6 stats from Google Travel’s latest missive on helping travelers ‘ in the age of assistance’


Google Travel has come up with a new term: ‘the age of assistance.’ This term doesn’t refer to traditional customer service, but the multi-layered communications approach required by nearly every brand with customers.

Of course, this type of assistive customer service is much more important in a complex business like travel. Each individual has their own preferences about how, where, and when they want communication — and these preferences shift depending on the circumstances. For example, a passenger wants more frequent updates during a delay than when everything is on time.

Here’s a quick roundup of Google Travel’s latest.

Clever communication makes for a better customer experience

Technology is to blame for the channel proliferation that faces consumer-facing brands. It is also the solution to delivering best-in-class customer service across channels. Brands can’t fight the fact that there are more communications channels then ever before — they can only meet their customers where they are.

Once that happens, customers are more loyal and more satisfied. Sure, it’s overwhelming at first, but the brands that thrive in this ‘age of assistance’ are those that navigate communications using a strong strategic foundation coupled with targeted tactics.

The digital assistant has become the way many brands offer a tailored user experience. And this growth is set to continue, per Google:

Digital assistants will soon be used by the majority

It’s also important to remember that voice-enabled digital assistants are only as good as the programming that gives the assistants the ability to connect the request to the correct information.

Travelers are not interested in using stunted or ‘machine-like’ conversation with an assistant. Rather than trigger words, there’s a clear and obvious preference for natural language. After all, what use is the machine if you can’t just talk to it naturally?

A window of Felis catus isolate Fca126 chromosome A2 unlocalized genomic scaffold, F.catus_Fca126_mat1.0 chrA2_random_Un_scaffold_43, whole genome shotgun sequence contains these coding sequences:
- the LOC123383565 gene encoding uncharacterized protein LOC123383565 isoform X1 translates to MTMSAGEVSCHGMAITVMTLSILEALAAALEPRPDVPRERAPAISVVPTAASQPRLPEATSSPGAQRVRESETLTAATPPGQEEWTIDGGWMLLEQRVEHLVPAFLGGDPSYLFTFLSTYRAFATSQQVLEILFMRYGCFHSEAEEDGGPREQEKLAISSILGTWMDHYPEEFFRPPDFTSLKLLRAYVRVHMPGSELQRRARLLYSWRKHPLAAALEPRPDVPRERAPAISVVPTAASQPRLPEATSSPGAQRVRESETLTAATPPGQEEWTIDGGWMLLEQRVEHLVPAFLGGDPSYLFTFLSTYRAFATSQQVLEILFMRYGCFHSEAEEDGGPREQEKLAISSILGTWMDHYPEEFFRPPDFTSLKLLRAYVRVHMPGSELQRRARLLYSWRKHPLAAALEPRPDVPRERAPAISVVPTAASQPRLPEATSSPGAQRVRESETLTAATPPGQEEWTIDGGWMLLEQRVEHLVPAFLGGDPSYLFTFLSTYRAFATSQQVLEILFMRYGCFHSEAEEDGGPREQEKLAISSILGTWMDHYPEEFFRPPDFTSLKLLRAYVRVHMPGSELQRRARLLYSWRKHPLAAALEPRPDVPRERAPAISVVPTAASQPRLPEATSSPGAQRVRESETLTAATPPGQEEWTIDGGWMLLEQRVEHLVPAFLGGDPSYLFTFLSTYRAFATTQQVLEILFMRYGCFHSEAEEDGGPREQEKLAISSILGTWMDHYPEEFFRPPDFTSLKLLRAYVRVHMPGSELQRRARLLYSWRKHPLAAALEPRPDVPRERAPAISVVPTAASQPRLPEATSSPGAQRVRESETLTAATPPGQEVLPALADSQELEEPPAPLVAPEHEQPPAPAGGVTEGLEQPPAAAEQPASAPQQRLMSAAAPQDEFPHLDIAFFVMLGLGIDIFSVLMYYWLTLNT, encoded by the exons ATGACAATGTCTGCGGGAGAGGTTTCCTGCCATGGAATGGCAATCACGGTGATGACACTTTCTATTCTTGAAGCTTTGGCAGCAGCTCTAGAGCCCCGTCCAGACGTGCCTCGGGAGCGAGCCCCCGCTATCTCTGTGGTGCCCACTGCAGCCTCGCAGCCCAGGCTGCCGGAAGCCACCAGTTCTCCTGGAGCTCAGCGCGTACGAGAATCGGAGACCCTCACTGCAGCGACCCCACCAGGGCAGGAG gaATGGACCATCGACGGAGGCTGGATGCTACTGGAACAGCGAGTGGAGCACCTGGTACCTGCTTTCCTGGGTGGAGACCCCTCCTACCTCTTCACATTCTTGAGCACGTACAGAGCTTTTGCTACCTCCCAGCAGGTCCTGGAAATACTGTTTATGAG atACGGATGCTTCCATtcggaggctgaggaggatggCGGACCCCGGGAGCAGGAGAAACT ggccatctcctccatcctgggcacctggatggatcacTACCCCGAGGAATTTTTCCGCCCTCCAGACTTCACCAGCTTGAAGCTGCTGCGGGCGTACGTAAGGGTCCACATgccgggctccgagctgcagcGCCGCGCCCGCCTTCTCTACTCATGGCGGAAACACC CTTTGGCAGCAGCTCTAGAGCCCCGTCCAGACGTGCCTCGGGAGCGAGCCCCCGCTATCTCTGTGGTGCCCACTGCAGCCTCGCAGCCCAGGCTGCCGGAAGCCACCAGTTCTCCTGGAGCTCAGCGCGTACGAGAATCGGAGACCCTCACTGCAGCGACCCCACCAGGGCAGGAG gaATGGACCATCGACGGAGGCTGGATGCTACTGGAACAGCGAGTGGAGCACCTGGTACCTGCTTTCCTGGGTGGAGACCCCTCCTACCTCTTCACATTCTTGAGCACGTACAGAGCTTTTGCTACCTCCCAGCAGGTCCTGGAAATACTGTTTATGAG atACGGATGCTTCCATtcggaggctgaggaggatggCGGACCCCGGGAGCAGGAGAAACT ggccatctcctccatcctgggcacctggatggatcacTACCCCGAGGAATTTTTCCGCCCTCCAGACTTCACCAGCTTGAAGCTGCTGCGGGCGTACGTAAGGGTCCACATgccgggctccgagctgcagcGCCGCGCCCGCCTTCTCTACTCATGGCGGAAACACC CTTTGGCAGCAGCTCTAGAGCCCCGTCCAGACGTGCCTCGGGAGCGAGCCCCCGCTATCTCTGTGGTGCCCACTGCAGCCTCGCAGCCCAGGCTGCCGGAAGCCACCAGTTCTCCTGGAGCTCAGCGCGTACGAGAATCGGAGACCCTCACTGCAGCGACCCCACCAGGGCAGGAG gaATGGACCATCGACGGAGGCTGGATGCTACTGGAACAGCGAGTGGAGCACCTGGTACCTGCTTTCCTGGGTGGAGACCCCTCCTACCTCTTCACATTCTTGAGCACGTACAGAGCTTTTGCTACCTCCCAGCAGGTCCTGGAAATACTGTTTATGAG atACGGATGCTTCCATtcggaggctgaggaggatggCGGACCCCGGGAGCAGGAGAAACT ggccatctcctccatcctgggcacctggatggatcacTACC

Voice is all about the conversational interface

Making money on personalization

A majority of travelers want experiences tailored to them, using personal preferences or past behavior to influence the experience. This is something that many brands have trouble with, because not every traveler wants their data used for personalization.

The key is finding the balance that allows the brand to successfully deliver personalization to those who want it — especially since the majority of travelers do, in fact, want some level of personalization.

Majority wants a tailored experience

Personalizing the travel experience is vital — and not just because the traveler wants it. Oliver Heckmann, Google’s VP of engineering for travel and shopping, says this has become a standard expectation among many travelers:

“People don’t just want faster access to information—they want better, more personalized experiences. If I were to pull out my phone and search for a nearby hotel or restaurant, I’d expect the information I find to be tailored to me based on my location, time of day, and maybe even past interests.”

Personalization also makes more money for brands, as travelers are apt to spend more money on travel services. There’s a real ROI in personalization.

Personalization pays

Remembering the last-minute traveler

The last-minute traveler has unique needs. Things like a rapid booking flow and an instant connection to customer service can make or break a last-minute traveler’s decision to book a hotel. This is something that is ever more imperative, as Google highlights in this graphic:

Last-minute rises

To close out the view into today’s traveler, another stat jumps out: the number of people that would splurge on an impulsive trip based solely on a last-minute deal. These are all important inputs for travel brands looking to understand how to segment and market to specific subsets of their travelers.

The travel impulse buy

Photo by Fikri Rasyid on Unsplash



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